Fourteen-time champ Force back with a vengeance

February, 15, 2010
02/15/10
3:05
PM ET

John Force called his shot.

"They asked me today if I was passing the torch," he observed on Sunday morning's telecast, prior to elimination rounds at the 50th annual Kragen O'Reilly NHRA Winternationals at Auto Club Raceway in Pomona, Calif. "I told them 'Hell no!' Somebody will take it and then you earn it back. My job is to get it back.

"There's always a lot of other kids out here. But so is John Force. I will be back in 2010, and I will do some real damage."

The 14-time NHRA Funny Car champion proved good to his word by besting Ron Capps in the final to claim his first overall event win since he triumphed at Topeka, Kan., on June 1, 2008. It was the perfect way for Force to kick off his 25th anniversary season with sponsor Castrol Motor Oil, and it served notice that at age 60, the old man still has the bite to match his legendary bark.

"I don't know how I got around Ron Capps," Force exclaimed after his 4.124-second holeshot victory. "He's a great kid. I'm excited. This ain't just about winning a race, it's about coming back from the dead -- broken legs, broken arms, and I'm alive again."

Force was referring to the injuries he suffered in a devastating September 2007 accident at the Fall Nationals in Ennis, Texas. Although he posted that win at Topeka nine months later, Force finally admitted Sunday that he wasn't fully recovered until recently.

"My trainer told me if I kept working I could get my legs back," Force said in a release. "He told me I had to keep building my legs so I could push on that gas. My leg was shaking so bad last year holding the clutch and you can't drive like that. But I wasn't going to cry about it. I didn't want you all to know I was so screwed up.

"Over the winter I hit it harder, and all of a sudden I had strength to get through the day," he said. "It's awesome. I remember I got on the treadmill and I couldn't run for two minutes. Now I can go for an hour. Man, this is big for me."

Force's path to victory included a tense quarterfinal victory over his daughter, Ashley Force Hood, who herself had to deal with the stress of having her chute come unpacked prior to the run. After some confusion about whether the race would be waved off, she recovered well to post a 4.187-second pass (despite no burnout and a slow 0.178-second reaction), but her father beat her by clocking the fastest run of the finals with a 4.120-second effort.

"I'm just glad he ran a 12 because I really screwed up on my leaving," Force Hood remarked on the telecast. "After all that, the car goes down the track but the driver sucks and takes an hour to leave."

Force also had had to deal with significant changes at John Force Racing, including cutting back from four cars to three. Mike Neff, who was victorious at Pomona in November 2009 in his last start driving for JFR, now serves as co-crew chief with longtime Force ally Austin Coil.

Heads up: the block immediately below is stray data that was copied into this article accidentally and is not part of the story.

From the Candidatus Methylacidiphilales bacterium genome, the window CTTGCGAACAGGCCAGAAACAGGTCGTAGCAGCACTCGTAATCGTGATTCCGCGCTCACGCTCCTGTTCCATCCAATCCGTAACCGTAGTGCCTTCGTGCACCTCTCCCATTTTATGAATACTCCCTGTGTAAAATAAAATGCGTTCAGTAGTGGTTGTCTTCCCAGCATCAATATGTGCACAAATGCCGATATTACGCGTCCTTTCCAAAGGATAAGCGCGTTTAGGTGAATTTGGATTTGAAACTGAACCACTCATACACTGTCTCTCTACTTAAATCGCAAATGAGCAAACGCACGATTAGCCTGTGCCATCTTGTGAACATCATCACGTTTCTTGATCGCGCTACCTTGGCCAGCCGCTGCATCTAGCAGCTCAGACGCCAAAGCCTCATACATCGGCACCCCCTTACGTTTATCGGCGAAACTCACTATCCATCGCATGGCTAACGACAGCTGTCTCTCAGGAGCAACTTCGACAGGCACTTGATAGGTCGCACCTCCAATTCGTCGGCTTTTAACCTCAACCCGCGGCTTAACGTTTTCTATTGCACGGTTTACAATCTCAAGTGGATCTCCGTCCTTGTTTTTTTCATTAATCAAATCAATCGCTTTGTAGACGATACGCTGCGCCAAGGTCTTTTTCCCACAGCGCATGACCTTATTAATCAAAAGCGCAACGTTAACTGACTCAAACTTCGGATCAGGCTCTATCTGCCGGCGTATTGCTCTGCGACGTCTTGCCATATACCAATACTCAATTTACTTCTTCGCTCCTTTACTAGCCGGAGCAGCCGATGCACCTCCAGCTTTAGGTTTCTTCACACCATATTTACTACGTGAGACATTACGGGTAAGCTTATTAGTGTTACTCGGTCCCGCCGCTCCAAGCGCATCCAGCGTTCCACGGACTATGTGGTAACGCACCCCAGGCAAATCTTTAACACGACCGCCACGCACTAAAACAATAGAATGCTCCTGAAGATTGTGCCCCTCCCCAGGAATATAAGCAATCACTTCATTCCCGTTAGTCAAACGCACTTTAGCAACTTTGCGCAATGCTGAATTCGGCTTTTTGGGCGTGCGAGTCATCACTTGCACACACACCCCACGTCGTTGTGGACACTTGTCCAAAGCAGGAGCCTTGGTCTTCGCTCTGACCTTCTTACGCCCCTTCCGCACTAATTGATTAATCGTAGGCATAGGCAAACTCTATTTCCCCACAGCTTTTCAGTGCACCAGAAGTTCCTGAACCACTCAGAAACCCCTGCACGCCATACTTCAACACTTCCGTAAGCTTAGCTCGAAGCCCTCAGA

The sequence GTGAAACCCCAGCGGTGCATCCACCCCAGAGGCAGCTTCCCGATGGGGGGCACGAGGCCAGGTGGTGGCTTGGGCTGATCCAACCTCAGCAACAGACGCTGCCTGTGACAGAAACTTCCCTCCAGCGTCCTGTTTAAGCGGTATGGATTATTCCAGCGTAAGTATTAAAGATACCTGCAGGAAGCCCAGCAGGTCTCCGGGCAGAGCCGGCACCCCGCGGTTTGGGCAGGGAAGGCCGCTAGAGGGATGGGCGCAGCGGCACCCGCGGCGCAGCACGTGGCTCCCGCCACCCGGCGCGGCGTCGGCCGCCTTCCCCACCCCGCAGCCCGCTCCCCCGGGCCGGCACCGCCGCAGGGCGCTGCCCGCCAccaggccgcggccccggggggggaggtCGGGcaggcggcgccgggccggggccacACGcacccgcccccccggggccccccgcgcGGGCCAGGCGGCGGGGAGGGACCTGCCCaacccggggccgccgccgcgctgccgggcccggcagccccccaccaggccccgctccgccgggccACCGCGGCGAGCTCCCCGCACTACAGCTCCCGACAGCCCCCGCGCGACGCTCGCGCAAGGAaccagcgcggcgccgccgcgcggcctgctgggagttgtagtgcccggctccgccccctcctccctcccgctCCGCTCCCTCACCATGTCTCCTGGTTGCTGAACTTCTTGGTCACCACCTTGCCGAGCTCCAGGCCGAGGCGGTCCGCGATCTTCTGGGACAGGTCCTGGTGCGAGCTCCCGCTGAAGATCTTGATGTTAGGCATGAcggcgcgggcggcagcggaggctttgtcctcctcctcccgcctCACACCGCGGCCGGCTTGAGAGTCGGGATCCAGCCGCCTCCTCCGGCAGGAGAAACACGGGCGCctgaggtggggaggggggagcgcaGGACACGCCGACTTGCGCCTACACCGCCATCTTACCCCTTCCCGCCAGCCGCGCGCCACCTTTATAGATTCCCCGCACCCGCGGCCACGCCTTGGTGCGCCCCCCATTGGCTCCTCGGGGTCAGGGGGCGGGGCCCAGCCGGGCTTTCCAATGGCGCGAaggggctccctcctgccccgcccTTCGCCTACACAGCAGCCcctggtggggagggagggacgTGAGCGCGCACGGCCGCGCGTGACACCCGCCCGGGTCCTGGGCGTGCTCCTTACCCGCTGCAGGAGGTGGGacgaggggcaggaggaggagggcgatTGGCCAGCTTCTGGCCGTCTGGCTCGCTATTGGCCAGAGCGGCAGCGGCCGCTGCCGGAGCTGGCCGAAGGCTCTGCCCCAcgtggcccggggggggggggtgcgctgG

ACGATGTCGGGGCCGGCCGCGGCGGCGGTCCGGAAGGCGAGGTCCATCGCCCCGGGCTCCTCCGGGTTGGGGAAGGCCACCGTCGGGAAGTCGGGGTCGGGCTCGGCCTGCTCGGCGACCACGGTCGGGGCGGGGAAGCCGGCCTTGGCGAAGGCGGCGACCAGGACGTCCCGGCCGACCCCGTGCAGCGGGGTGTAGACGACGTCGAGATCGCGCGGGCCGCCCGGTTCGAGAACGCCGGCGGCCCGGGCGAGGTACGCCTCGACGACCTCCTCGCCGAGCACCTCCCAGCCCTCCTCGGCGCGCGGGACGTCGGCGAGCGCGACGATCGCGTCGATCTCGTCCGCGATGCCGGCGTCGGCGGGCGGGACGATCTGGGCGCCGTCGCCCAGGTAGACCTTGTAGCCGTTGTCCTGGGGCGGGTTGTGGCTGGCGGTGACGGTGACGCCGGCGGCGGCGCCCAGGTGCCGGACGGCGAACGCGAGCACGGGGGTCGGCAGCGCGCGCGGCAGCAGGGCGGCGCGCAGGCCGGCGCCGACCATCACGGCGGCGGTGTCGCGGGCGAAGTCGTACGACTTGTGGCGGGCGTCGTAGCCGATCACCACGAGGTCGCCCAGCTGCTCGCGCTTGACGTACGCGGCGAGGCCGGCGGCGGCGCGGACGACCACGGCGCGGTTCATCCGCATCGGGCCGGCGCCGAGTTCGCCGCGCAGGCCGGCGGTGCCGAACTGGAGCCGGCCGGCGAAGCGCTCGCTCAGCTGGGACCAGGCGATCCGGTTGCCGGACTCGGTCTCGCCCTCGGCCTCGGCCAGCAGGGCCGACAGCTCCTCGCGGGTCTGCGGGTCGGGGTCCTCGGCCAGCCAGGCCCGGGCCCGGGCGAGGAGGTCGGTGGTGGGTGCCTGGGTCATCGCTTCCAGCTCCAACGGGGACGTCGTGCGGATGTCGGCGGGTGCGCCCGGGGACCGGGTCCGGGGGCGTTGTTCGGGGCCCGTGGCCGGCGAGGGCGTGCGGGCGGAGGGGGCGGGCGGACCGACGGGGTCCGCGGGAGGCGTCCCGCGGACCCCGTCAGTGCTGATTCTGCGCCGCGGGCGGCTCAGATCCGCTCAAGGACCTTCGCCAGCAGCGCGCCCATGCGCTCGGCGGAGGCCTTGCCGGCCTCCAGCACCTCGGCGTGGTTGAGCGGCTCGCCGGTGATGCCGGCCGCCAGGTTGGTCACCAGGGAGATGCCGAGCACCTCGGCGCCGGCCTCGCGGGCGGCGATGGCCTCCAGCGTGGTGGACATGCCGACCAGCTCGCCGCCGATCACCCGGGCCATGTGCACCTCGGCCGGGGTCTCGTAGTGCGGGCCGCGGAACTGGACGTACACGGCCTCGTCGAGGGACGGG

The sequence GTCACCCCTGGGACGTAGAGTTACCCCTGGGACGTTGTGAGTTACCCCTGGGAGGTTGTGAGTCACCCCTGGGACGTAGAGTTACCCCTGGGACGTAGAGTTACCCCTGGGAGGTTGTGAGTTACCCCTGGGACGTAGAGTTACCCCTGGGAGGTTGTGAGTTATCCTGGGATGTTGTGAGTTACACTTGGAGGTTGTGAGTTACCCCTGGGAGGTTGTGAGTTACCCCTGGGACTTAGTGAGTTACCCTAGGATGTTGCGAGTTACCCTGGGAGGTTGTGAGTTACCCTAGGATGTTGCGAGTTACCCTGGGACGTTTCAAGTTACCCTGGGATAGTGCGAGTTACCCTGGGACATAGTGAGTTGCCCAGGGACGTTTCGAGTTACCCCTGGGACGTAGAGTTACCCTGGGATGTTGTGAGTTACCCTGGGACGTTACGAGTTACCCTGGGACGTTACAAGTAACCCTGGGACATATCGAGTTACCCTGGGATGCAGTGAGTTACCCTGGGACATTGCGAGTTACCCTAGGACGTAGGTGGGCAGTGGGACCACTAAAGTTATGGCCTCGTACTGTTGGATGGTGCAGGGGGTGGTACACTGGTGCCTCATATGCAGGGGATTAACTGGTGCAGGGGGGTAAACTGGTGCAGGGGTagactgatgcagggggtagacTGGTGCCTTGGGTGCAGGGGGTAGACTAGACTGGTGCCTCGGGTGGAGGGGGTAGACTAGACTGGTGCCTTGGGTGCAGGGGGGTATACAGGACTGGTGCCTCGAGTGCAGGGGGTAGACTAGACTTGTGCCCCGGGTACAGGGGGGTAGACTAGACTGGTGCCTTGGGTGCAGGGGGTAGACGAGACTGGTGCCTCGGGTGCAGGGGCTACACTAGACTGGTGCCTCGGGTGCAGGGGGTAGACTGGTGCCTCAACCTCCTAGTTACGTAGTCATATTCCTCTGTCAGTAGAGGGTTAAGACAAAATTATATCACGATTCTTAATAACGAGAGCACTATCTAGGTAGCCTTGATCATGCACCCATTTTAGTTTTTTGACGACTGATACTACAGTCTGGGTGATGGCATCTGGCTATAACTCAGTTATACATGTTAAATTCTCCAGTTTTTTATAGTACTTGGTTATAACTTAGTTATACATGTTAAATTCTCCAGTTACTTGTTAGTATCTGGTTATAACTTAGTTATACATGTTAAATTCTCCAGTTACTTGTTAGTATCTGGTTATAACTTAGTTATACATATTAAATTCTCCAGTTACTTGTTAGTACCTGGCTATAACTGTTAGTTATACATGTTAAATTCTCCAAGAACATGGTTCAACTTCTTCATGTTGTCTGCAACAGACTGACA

"Mike Neff coming in to this team has been a great thing to bring some youth into our organization," Coil told a TV reporter. "John Medlen's first in-house chassis is obviously working just absolutely wonderful. The whole crew of guys we've got this year is just a big breath of fresh air from the past. I'm a very happy man."

"We have shuffled our team around," Force confirmed in a team release. "Austin Coil and Bernie Fedderly have teamed up with Mike Neff. All of them, together with Jimmy Prock, John Medlen, Guido [Dean Antonelli] and Ron Douglas, were in the think tank trying to figure me out. Just seeing the younger generation with the older generation works. My change worked."

Force revealed on the telecast that he also got a bit of race-day motivation from his wife, Laurie.

"I said to my wife this morning, 'Baby, it's getting tough,'" he recounted. "She said, 'I've never heard that out of you -- ever. It's Valentine's Day -- get out there and win that thing for me.'

"So Laurie, this one's for you!"

Although it was just the first round of 23, the Winternationals demonstrated that 2010 could be a vintage year for drag racing. Mike Edwards continued his mastery of the Pro Stock class, posting a relatively comfortable victory over Greg Anderson. And Larry Dixon and Al-Anabi Racing showed that they intend to end Tony Schumacher's streak of consecutive Top Fuel titles at six.

Dixon and Schumacher met in the semifinals at Pomona and produced the best race of the weekend, both posting identical 3.836-second, 317.05 mph runs, with Dixon emerging victorious thanks to his superior .068-second (versus .085-second) reaction time.

Dixon's 3.808-second/316.60 mph effort topped Doug Kalitta (3.848/310.05) in the final.

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